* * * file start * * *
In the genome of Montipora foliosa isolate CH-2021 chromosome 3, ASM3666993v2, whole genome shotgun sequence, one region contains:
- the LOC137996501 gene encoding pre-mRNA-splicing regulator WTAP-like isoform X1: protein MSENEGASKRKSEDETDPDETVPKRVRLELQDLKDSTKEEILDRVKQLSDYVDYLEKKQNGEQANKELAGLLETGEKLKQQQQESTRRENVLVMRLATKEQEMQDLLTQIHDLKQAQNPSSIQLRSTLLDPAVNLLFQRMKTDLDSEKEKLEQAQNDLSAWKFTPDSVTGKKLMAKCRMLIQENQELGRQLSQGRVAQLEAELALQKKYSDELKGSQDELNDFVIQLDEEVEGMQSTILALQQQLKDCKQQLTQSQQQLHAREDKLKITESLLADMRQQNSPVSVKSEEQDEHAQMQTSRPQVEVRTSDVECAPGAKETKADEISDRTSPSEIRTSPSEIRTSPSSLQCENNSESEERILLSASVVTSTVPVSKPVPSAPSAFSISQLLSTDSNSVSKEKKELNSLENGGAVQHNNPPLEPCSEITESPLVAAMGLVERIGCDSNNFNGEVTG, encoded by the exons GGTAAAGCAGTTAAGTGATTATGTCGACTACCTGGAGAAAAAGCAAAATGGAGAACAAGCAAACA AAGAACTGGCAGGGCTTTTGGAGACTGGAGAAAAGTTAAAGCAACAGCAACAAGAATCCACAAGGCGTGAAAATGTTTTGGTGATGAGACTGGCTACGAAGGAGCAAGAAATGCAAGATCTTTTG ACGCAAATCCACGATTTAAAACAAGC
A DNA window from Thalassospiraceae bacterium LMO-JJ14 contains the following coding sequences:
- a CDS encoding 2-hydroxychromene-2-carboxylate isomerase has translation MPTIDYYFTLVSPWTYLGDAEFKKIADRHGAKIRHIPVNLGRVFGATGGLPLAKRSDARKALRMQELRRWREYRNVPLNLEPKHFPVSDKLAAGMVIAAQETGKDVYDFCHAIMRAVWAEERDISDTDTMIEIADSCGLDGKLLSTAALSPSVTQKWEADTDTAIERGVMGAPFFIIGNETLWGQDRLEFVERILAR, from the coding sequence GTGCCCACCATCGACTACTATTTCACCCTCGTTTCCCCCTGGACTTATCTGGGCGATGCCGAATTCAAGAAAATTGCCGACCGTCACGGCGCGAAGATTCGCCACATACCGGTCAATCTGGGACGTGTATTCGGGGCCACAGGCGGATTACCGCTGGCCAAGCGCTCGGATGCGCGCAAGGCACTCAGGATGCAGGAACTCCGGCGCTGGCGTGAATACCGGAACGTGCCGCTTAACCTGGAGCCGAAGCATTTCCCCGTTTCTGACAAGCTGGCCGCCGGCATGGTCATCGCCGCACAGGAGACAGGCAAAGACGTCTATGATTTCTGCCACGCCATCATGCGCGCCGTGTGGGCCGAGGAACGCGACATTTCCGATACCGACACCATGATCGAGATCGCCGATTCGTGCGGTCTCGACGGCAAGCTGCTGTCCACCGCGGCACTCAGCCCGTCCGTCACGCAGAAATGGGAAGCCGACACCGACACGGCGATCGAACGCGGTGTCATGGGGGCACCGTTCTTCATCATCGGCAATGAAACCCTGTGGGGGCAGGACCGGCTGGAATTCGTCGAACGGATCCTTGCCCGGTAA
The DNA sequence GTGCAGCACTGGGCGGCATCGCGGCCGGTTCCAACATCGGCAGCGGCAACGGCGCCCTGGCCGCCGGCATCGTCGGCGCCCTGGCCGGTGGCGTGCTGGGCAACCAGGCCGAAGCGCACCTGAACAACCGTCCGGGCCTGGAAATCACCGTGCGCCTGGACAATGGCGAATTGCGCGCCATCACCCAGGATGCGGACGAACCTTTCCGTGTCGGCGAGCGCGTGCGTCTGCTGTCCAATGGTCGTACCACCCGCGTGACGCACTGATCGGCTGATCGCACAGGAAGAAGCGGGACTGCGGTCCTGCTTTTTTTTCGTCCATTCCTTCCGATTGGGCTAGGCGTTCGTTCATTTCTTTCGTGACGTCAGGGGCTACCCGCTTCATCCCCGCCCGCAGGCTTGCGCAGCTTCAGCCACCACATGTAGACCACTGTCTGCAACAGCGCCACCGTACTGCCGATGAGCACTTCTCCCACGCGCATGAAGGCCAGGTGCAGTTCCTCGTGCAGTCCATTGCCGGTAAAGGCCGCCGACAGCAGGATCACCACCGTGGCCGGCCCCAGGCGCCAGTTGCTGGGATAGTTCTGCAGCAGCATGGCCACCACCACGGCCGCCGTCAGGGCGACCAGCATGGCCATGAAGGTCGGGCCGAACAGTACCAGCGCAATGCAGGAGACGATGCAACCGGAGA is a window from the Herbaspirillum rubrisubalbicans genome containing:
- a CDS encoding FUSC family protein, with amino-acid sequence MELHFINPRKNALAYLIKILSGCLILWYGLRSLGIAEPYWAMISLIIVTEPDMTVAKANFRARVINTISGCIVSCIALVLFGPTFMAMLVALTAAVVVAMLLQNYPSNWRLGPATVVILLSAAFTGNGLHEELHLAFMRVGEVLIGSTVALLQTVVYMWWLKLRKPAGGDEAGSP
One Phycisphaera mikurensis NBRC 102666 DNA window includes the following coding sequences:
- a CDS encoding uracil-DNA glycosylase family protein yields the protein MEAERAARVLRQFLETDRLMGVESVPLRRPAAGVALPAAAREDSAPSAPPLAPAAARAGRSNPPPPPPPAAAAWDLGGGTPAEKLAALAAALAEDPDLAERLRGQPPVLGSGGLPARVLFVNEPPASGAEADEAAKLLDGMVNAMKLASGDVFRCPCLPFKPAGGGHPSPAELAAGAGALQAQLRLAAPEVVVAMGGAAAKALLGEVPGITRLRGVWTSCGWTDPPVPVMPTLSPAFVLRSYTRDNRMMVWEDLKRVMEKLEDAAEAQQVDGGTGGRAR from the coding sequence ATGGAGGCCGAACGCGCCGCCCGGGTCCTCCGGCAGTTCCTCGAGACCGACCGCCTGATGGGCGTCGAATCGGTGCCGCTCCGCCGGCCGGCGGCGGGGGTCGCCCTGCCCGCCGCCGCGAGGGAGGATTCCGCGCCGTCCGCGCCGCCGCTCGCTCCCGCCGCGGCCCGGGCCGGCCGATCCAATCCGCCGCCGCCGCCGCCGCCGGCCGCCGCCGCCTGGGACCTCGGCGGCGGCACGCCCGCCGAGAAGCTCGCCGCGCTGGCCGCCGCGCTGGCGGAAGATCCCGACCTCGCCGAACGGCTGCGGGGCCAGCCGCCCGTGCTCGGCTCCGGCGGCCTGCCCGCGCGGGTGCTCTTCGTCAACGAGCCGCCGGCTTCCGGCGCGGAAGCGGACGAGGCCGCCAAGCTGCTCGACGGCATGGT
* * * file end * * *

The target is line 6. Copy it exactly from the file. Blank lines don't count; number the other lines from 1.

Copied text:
- a CDS encoding FUSC family protein, with amino-acid sequence MELHFINPRKNALAYLIKILSGCLILWYGLRSLGIAEPYWAMISLIIVTEPDMTVAKANFRARVINTISGCIVSCIALVLFGPTFMAMLVALTAAVVVAMLLQNYPSNWRLGPATVVILLSAAFTGNGLHEELHLAFMRVGEVLIGSTVALLQTVVYMWWLKLRKPAGGDEAGSP